Meanwhile, as a Buharist, part of my concerns with Buhari in spite of his anti-corruption stance is his selective loyalty to some selected people from the northern part of the country. What a contradiction of the popular quote “I belong to everybody, I belong to nobody.”

In my honest and candid opinion and admonition to the president, my article titled: “Mandate of the Plebeians” published in The Guardian Newspaper on April 28, 2015, a few days after his inauguration. I warned the president about the danger of a non-all-inclusive government. I reminded him of the practical impatience of Nigerians if they do not see the dividends of their votes. Relentless pursuit of good governance and corruption-free environment are our goals for Nigeria. Are we there yet, even after two solid years?

We want the President to be all-inclusive instead playing into the hands of ethnic bigots in the country. People are beginning to realize that the president is seemingly more an Hausa man before he is a Nigerian. There’s abundant evidence to justify my stand on this. It is a popular belief now that Buhari takes care of his people before he takes care of others who aren’t from his side. If president Buhari is incapacitated, he should resign or comply with the constitutional provisions. He should relinquish power if he’s incapacitated as president order to attend to his ailing health. God forbids, if a ‘necessary end’ for everyone comes to him today, life will/must continue anyway!

I have been advocating for true restructuring or amicable dissolution in some of my publications of our togetherness as a nation. Buhari has been perceived in some quarters not to be a true nationalist but as an enabler of “born to rule.” This is very obvious in the nomenclature of his key cabinet appointments. Despite his “ethnocentricism and tribal tendencies,” I am a Buharist, I believe in my courage of convictions that Buhari means well for Nigeria. I still believe very strongly in his unblemished war on corruption.

Historically, late Awolowo was an unblemished Nigerian, though he loved his origin and the Oodua’s proclivity but he never hid his pan-africanism and his unfettered nationalism for Nigeria. Awo’s pan-africanism and nationalistic tendencies are what is lacking in Buhari’s persona. Obasanjo would have been a good material like Awo for Nigeria but he’s a man who relishes in conspiratorial behavior and grandstanding. His fiendish friendship and fraternity with the northern oligarchy made him a dirty and doubted material for the course of the Yorubas and Nigeria in general. For Obasanjo, he is too parochial, egoistic and vindictive. He never forgives you if by commission or omission you fell into his dragnet. His fudging of national interests is not nationalistic but it is borne out of arrogance, selfishness and narcissism.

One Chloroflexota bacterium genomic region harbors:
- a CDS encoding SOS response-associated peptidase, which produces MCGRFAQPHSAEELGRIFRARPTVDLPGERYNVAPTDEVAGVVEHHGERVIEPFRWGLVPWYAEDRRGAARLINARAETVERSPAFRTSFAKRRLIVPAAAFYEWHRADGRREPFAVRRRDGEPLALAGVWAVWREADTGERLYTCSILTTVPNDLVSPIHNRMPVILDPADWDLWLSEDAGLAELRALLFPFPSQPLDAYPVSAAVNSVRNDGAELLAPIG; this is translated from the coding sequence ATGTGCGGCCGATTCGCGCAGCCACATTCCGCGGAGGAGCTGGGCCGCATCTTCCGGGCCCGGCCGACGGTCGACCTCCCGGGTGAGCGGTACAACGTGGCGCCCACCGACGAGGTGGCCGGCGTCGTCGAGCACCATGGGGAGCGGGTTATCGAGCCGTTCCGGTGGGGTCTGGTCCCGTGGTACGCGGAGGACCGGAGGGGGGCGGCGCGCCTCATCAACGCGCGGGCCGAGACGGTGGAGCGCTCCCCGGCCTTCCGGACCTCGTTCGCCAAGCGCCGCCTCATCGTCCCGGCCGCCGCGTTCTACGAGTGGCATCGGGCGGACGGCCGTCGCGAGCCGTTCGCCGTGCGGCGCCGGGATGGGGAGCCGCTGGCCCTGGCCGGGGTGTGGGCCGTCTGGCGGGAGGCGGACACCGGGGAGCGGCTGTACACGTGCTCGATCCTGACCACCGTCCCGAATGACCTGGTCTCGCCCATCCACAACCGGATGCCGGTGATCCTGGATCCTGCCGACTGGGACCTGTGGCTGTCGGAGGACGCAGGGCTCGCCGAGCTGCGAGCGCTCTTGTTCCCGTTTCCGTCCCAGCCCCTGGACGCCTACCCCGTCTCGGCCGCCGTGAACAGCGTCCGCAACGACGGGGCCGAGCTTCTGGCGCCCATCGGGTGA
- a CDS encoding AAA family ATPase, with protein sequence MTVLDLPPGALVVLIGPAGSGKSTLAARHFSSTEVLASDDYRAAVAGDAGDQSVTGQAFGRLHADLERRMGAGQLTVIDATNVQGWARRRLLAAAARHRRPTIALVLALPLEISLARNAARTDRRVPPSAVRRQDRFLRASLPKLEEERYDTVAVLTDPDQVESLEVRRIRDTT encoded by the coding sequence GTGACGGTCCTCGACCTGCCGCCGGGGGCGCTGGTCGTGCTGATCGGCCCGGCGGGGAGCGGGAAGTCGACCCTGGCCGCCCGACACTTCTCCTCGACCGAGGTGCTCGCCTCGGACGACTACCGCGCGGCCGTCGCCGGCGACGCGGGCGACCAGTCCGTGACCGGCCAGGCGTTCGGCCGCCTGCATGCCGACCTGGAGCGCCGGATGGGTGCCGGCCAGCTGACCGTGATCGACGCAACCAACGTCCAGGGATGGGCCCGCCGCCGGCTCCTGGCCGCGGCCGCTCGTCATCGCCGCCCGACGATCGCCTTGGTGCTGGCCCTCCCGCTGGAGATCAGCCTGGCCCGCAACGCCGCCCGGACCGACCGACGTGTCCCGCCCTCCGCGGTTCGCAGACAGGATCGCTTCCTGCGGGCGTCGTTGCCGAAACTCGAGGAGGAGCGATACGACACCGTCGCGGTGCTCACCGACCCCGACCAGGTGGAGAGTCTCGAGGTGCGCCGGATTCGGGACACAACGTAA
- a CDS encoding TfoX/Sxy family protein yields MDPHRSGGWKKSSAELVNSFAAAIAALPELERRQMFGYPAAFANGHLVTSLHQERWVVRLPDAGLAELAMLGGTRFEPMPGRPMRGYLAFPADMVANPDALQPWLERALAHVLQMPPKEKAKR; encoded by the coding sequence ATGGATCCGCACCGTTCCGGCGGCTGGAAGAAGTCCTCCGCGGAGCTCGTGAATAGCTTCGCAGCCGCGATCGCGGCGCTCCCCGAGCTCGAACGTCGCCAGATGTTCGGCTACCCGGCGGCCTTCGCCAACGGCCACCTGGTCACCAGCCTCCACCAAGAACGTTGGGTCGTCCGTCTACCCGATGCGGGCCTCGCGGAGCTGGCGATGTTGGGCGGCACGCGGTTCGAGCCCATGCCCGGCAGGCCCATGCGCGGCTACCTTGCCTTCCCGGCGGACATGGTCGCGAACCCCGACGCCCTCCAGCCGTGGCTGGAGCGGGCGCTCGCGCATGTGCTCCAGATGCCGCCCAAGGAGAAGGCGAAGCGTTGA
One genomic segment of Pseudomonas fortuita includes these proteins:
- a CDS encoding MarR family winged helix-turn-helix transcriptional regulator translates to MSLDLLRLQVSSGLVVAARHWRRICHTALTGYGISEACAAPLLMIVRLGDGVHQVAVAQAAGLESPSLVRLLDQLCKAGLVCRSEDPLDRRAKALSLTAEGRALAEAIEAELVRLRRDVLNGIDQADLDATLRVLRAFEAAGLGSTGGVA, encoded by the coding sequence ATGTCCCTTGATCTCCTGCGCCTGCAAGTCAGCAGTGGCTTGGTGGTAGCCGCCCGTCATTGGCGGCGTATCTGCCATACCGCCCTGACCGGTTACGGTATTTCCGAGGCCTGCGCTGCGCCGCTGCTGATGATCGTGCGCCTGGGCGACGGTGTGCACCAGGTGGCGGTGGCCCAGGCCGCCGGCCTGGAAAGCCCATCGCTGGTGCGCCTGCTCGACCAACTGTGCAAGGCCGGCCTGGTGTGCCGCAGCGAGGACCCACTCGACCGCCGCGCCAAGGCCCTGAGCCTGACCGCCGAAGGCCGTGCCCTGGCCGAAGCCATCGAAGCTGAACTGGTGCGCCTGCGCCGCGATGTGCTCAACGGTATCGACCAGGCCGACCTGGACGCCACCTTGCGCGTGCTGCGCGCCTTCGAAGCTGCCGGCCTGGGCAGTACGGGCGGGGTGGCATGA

Moreover, Niger Delta has been cannon fodder in the hands of Nigeria. The region has every right to be aggrieved with Nigeria. In all honesty, Nigerian successive governments have been in open robbery of their use of Peters (Niger Deltans) to pay the Nigeria’s Pauls (the Hausas). There’s an unending great injustice in Nigeria. Life is too nasty and cheap. I was miffed when I discovered that some northerners and their political saboteurs are surreptitiously making some moves to impede Acting President Osinbajo from exercising his constitutional rights and duties in case Buhari is incapacitated. Ummm! A repetitious history? Nigeria is sitting on kegs of gunpowder. It is grossly wrong to create an atmosphere of injustice and expect peace and tranquility. Those who make peaceful mean impossible make violent mean inevitable. The current status quo portends a bleak future for Nigeria, if care is not taking.

We may never get a man like Awo in the current system or in this generation. Nigeria is a country in utter confusion; we need to reorder our political and moral values in order to move forward to meet the 21st century ordeals and challenges. The long rule of military regimes and the corrupt politicians have done incalculable damage to the psychology of all Nigerians. It is a national disaster. This is the time to sit together or maybe through referendum, come out with workable solutions to our myriad of self-inflicted problems. The current situation is worrisome and unsustainable. Unless these anomalies are corrected, we will collectively continue to ensconce ourselves in our subconscious libraries, to open and reopen to read from our imagined book of Lamentations.


Written by
Yahaya Balogun